You will probably find that surgeons recommend surgery, and oncologists recommend their ray-gun. In my own case, both surgeon and oncologist concurred that surgery was the better option, only to find after my prostatectomy that there was limited spread outside the prostate, so I might still potentially end up at the pointy end of a ray-gun anyway.

Best of luck whichever path you choose.

Cheers, John.

Edited by member 09 Nov 2018 at 03:14  | Reason: Not specified

User
Posted 09 Nov 2018 at 07:32

It isn't always the GP being clueless - some will be very clued up on the NICE guidelines. Here is the list of things that medical staff in England must not do:-

https://www.nice.org.uk/donotdo/do-not-offer-adjuvant-hormonal-therapy-in-addition-to-radical-prostatectomy-even-to-men-with-marginpositive-disease-other-than-in-the-context-of-a-clinical-trial

 

 

Edited by member 09 Nov 2018 at 07:33  | Reason: Activate hyperlink

"Life can only be understood backwards; but it must be lived forwards." Soren Kierkegaard

User
Posted 09 Nov 2018 at 08:37

Originally Posted by: Online Community Member

It isn't always the GP being clueless - some will be very clued up on the NICE guidelines. Here is the list of things that medical staff in England must not do:-

https://www.nice.org.uk/donotdo/do-not-offer-adjuvant-hormonal-therapy-in-addition-to-radical-prostatectomy-even-to-men-with-marginpositive-disease-other-than-in-the-context-of-a-clinical-trial

 

 

Thanks Lyn, that was a bit of an eye-opener.

User
Posted 09 Nov 2018 at 09:05

Originally Posted by: Online Community Member

It isn't always the GP being clueless - some will be very clued up on the NICE guidelines. Here is the list of things that medical staff in England must not do:-

https://www.nice.org.uk/donotdo/do-not-offer-adjuvant-hormonal-therapy-in-addition-to-radical-prostatectomy-even-to-men-with-marginpositive-disease-other-than-in-the-context-of-a-clinical-trial

Well, what a revelation Matron. Looks to me like going out with a shopping list of things NOT to buy, even though you have £120bn in your wallet. I will read some more of the NASTY guidelines when I have calmed down.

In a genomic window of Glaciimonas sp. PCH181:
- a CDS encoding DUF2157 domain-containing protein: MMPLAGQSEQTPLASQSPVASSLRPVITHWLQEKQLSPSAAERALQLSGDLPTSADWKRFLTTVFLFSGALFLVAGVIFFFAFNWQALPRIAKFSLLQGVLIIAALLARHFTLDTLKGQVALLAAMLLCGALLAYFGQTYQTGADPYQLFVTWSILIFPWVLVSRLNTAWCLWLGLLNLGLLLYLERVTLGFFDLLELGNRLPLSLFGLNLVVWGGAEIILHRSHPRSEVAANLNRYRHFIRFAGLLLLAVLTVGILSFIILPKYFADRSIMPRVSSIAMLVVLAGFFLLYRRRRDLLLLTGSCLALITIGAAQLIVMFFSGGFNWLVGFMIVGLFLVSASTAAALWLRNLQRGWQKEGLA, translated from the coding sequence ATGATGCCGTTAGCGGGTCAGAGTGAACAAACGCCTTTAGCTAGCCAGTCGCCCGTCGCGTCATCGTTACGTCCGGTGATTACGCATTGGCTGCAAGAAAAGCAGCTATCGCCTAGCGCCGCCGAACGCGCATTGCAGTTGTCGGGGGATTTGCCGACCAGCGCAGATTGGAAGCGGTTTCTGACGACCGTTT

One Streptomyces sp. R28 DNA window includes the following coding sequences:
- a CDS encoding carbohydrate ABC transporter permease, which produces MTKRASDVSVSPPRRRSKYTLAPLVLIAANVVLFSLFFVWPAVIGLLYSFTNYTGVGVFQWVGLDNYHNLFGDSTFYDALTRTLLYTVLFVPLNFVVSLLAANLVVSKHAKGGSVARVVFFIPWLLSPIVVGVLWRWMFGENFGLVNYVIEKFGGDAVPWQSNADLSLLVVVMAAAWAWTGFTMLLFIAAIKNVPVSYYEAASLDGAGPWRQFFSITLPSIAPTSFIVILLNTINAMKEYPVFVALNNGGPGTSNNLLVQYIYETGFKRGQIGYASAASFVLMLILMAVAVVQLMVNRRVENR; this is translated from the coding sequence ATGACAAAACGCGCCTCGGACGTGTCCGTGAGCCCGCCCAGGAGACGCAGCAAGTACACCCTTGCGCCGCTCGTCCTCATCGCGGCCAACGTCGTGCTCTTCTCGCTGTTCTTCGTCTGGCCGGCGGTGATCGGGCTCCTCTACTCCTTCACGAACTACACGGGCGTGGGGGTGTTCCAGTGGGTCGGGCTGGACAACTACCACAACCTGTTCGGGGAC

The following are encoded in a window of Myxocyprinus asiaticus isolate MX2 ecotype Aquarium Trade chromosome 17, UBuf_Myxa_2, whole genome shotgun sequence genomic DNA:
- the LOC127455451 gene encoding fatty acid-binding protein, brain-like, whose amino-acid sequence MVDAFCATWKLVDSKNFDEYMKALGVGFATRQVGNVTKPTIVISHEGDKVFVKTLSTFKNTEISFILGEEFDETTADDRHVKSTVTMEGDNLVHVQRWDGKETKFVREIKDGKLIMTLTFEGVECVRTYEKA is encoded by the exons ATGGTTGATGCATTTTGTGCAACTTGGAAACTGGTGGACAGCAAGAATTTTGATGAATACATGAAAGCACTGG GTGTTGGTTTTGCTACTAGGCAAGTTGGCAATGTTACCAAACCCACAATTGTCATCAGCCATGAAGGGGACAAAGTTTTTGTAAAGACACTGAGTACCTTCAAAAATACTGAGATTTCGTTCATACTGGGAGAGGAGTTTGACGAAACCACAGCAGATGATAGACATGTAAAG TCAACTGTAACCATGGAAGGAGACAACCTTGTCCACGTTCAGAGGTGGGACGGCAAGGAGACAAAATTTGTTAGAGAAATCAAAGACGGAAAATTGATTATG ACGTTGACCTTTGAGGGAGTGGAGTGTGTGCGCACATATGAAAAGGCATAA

Cheers, John.

User
Posted 09 Nov 2018 at 15:24

i was thinking Bollinge was just being chippy but then I read the "guidelines".

My god - what a cheapass way to save money by condemning men to possible death.

Do not automatically offer a prostate biopsy on the basis of serum PSA level alone. Other risk factors including digital rectal examination findings should be taken into consideration.

If the clinical suspicion of prostate cancer is high, do not offer prostate biopsy for histological confirmation, unless this is required as part of a clinical trial.

These two particlarly suck as surely PSA and biopsy are the defacto????

I wonder if Breast cancer has as many cop outs. ** It has them but only about 2/3 the number **

NASTY not NICE is spot on.

How do these people sleep at night?

Edited by member 09 Nov 2018 at 15:31  | Reason: Not specified

User
Posted 09 Nov 2018 at 20:52
This is NICE 'Guidance' and is not always strictly adhered to. Mostly, this guidance is for hospital Consultants and not GP's, the latter's involvement being instrumental in referring men for treatment, generally monitoring patients and helping directly or indirectly ameliorate affects that may arise. I don't think it is the role of the GP to overrule what Consultants prescribe or offer without very good specific reason in a case, regardless of what NICE say. I know of at least two instances where Consultants have not followed NICE guidelines which tend to lag behind realities of medical advances.
Barry
User
Posted 10 Nov 2018 at 20:00

When I was searching for options there was a private clinic in London offering hormones before a prostatectomy.  At the time it sounded quite a good idea as I was being quoted up to 8 weeks for the op in the NHS, it being Christmas.   I was told that possibly they had a long waiting list and mine would be alright  (in effect).  They definitely didn't regard it an option.

User
Posted 11 Nov 2018 at 15:10

I think I will go down the radiotherapy route..I'm due my next zoladex implant on Thursday and to be honest I'm used to some of the side effects now,fatigue being the main symptom..no sex drive whatsoever and don't fancy the catheter issue....have water flow tests in 2weeks time then an appt with oncology a few days after that...then things finally may start to get done 're the radiotherapy,but I appreciate all of the replies re my post 

Edited by member 11 Nov 2018 at 20:18  | Reason: Missing sentence

User
Posted 14 Nov 2018 at 22:39
Happy to say that my various clinicians ignored pretty much all of the “do nots” applicable in my case. They seem designed to foster the development of PCa...... Perhaps make sense in the context of 70+ age group, but many of us are much younger and would like to get to 70!

Nick

User
Posted 15 Nov 2018 at 18:06

Just like to day, I had PSA of 38 on diagnosis, Template Biopsy, then went onto Gleason 4:5

Onco told me too much cancer for prostatectomy, straight onto Triptorelin HT for 3 months

i then had 20 fractions of the stronger IMRT, 9 weeks later my post RT PSA is 0.5

im staying on HT to complete 18 months the no more hot flashes and hopefully end to ED